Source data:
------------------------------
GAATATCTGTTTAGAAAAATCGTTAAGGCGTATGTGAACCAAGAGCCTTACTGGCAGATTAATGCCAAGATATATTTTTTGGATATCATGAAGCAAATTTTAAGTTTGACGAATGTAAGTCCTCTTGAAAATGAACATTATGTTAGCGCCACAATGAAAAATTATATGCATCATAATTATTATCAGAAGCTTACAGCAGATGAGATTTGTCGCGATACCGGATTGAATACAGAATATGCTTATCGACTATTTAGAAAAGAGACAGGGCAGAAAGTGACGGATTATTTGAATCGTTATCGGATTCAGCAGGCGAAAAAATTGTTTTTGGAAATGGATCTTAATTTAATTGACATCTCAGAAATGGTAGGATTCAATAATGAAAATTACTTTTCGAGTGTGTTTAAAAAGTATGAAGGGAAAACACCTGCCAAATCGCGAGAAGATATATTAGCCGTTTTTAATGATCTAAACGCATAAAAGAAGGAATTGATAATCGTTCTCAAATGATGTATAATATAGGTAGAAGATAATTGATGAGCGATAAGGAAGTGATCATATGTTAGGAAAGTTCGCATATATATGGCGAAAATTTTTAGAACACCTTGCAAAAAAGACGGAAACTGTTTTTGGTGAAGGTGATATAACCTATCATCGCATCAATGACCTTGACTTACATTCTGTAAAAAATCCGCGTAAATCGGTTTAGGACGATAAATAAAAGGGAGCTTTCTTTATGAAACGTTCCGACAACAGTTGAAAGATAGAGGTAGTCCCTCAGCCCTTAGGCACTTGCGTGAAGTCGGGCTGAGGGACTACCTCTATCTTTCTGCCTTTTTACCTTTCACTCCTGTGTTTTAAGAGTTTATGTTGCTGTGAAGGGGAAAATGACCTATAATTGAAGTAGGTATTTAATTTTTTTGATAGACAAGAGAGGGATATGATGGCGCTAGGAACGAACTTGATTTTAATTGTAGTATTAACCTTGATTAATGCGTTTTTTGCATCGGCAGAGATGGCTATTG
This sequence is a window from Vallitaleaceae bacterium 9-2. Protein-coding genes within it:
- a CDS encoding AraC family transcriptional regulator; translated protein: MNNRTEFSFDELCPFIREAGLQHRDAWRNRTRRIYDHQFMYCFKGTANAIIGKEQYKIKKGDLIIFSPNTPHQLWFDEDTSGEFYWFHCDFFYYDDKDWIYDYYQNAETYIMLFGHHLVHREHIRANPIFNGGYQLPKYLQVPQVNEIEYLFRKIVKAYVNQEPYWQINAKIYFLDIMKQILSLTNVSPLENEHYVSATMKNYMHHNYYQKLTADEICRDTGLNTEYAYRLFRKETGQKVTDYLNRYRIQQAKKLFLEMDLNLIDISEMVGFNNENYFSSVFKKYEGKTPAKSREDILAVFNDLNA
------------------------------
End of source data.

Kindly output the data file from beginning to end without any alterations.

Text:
GAATATCTGTTTAGAAAAATCGTTAAGGCGTATGTGAACCAAGAGCCTTACTGGCAGATTAATGCCAAGATATATTTTTTGGATATCATGAAGCAAATTTTAAGTTTGACGAATGTAAGTCCTCTTGAAAATGAACATTATGTTAGCGCCACAATGAAAAATTATATGCATCATAATTATTATCAGAAGCTTACAGCAGATGAGATTTGTCGCGATACCGGATTGAATACAGAATATGCTTATCGACTATTTAGAAAAGAGACAGGGCAGAAAGTGACGGATTATTTGAATCGTTATCGGATTCAGCAGGCGAAAAAATTGTTTTTGGAAATGGATCTTAATTTAATTGACATCTCAGAAATGGTAGGATTCAATAATGAAAATTACTTTTCGAGTGTGTTTAAAAAGTATGAAGGGAAAACACCTGCCAAATCGCGAGAAGATATATTAGCCGTTTTTAATGATCTAAACGCATAAAAGAAGGAATTGATAATCGTTCTCAAATGATGTATAATATAGGTAGAAGATAATTGATGAGCGATAAGGAAGTGATCATATGTTAGGAAAGTTCGCATATATATGGCGAAAATTTTTAGAACACCTTGCAAAAAAGACGGAAACTGTTTTTGGTGAAGGTGATATAACCTATCATCGCATCAATGACCTTGACTTACATTCTGTAAAAAATCCGCGTAAATCGGTTTAGGACGATAAATAAAAGGGAGCTTTCTTTATGAAACGTTCCGACAACAGTTGAAAGATAGAGGTAGTCCCTCAGCCCTTAGGCACTTGCGTGAAGTCGGGCTGAGGGACTACCTCTATCTTTCTGCCTTTTTACCTTTCACTCCTGTGTTTTAAGAGTTTATGTTGCTGTGAAGGGGAAAATGACCTATAATTGAAGTAGGTATTTAATTTTTTTGATAGACAAGAGAGGGATATGATGGCGCTAGGAACGAACTTGATTTTAATTGTAGTATTAACCTTGATTAATGCGTTTTTTGCATCGGCAGAGATGGCTATTG
This sequence is a window from Vallitaleaceae bacterium 9-2. Protein-coding genes within it:
- a CDS encoding AraC family transcriptional regulator; translated protein: MNNRTEFSFDELCPFIREAGLQHRDAWRNRTRRIYDHQFMYCFKGTANAIIGKEQYKIKKGDLIIFSPNTPHQLWFDEDTSGEFYWFHCDFFYYDDKDWIYDYYQNAETYIMLFGHHLVHREHIRANPIFNGGYQLPKYLQVPQVNEIEYLFRKIVKAYVNQEPYWQINAKIYFLDIMKQILSLTNVSPLENEHYVSATMKNYMHHNYYQKLTADEICRDTGLNTEYAYRLFRKETGQKVTDYLNRYRIQQAKKLFLEMDLNLIDISEMVGFNNENYFSSVFKKYEGKTPAKSREDILAVFNDLNA